Study shows yoga's positive impact on emotional health in forensic psychiatry

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Previous studies in correctional facilities have shown positive effects of yoga on inmates. They experience increased impulse control and improved mental health. Are the same positive results seen in detained individuals with severe psychiatric disorders? Now, the first results from a large national and globally unique research study in forensic psychiatry from the University West are presented.

It is the first scientific study of its kind to describe the effect and feasibility of trauma-adapted yoga in forensic psychiatry.

It is a breakthrough that we can now demonstrate the possibility of using yoga as a complementary care intervention in psychiatry and the positive effects it brings."

Nóra Kerekes, Professor in Medical Sciences (Psychiatry) at the University West, and research leader of the study

The results of the study are now published in the prestigious scientific journal, Psychiatry Research.

"We wanted to explore whether previous positive results with the use of yoga in correctional facilities could be transferred to detained individuals suffering from severe psychiatric disorders. Therefore, we evaluated trauma-adapted yoga as a support within forensic psychiatry," says Nóra Kerekes.

Forensic psychiatry deals with the complex challenges that arise at the intersection of psychiatric illness, legal issues, and security concerns.

"There are few high-quality clinical studies on individuals who have committed crimes and who have a serious mental disorder. What exists are either studies on inmates separately or studies of individuals suffering from various psychiatric disorders. For both of these groups, yoga has shown positive effects," says Nóra Kerekes.

Yoga class for 10 weeks

Self-choice was a central component in the study design, where 56 patients at various forensic psychiatric clinics chose to participate. Over 10 weeks, they either participated in specially developed yoga classes or chose to engage in other forms of physical activity. Throughout the study, changes in their mental health, emotional states, antisocial and aggressive behaviors, pain perception, substance cravings, and ability to control their behavior and emotional reactions were observed.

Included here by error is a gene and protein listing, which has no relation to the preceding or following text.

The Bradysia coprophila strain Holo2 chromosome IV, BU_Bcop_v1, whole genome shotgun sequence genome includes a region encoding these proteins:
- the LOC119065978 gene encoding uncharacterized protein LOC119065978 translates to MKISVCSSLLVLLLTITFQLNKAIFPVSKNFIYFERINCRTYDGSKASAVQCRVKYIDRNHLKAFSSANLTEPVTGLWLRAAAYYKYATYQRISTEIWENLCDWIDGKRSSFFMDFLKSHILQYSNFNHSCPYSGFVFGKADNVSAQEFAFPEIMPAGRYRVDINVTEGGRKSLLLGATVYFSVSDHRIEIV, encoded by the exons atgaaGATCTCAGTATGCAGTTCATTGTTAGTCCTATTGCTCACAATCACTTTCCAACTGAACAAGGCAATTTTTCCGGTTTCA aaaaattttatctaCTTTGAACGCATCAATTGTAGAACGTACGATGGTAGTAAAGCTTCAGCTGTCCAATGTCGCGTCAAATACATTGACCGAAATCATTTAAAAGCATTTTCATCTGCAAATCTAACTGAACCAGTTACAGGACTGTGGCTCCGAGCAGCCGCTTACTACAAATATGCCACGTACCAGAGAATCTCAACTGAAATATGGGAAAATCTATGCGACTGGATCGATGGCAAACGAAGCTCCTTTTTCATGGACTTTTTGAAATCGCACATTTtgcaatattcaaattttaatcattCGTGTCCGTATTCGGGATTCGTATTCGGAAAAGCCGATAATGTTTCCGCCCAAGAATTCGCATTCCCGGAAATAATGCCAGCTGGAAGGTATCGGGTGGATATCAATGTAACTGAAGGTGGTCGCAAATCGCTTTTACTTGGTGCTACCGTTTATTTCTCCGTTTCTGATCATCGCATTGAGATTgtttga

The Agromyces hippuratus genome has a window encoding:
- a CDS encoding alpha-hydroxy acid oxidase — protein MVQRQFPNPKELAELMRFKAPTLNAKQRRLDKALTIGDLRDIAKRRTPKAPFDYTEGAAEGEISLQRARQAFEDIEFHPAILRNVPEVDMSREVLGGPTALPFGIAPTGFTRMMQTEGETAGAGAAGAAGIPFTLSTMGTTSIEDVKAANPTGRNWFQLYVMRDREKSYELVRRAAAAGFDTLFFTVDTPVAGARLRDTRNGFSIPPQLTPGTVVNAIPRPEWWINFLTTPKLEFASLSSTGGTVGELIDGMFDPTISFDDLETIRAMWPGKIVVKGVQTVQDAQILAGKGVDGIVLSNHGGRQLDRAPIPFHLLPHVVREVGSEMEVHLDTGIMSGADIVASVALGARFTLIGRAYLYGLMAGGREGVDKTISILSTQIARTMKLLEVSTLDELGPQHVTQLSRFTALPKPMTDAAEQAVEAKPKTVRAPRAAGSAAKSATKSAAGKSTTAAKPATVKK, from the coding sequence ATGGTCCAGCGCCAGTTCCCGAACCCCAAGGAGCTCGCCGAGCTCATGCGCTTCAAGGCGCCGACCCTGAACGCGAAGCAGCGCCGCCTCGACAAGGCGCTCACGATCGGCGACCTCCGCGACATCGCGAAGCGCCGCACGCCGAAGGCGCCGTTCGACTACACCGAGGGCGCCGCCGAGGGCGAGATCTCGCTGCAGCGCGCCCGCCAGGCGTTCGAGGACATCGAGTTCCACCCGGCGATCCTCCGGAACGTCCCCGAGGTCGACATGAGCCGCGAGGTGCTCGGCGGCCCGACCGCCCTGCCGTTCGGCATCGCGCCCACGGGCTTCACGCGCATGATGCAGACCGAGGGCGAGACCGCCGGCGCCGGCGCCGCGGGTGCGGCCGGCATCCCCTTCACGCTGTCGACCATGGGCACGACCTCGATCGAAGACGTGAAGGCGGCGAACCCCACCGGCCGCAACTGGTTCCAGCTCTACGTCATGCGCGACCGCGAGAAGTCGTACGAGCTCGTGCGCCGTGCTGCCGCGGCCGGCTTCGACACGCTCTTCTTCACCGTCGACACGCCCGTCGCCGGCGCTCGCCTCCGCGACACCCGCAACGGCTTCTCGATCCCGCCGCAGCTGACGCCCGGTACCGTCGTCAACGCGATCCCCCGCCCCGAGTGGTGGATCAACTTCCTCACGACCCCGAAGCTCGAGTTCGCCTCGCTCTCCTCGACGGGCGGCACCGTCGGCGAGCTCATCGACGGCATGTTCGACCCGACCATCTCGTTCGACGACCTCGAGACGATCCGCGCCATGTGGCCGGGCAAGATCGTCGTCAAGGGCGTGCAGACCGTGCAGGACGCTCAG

Positive effects measured

In the current study, the yoga group showed remarkable reductions in negative emotional states, anxiety, paranoid ideation, hostility, and overall psychological distress. These reductions were not observed in the group performing other forms of physical activities. Additionally, the yoga group exhibited a significant reduction in pain frequency, and showed strengthened self-control and accountability.

"We can conclude that trauma-iadapted yoga implemented in a forensic psychiatric setting demonstrates feasibility and results in several positive changes in patients' mental health, emotional states, pain, and self-control," says Nóra Kerekes.

She continues:

"A structured program of trauma-adapted yoga for patients and training for healthcare personnel has been developed and has now been confirmed to be feasible and beneficial within forensic psychiatry."

 

Source:
Journal reference:

Kerekes, N. (2024). Exploring the Impact of Trauma-Adapted Yoga in Forensic Psychiatry: Midterm Findings and Insights. Psychiatry Research. doi.org/10.1016/j.psychres.2024.115879.

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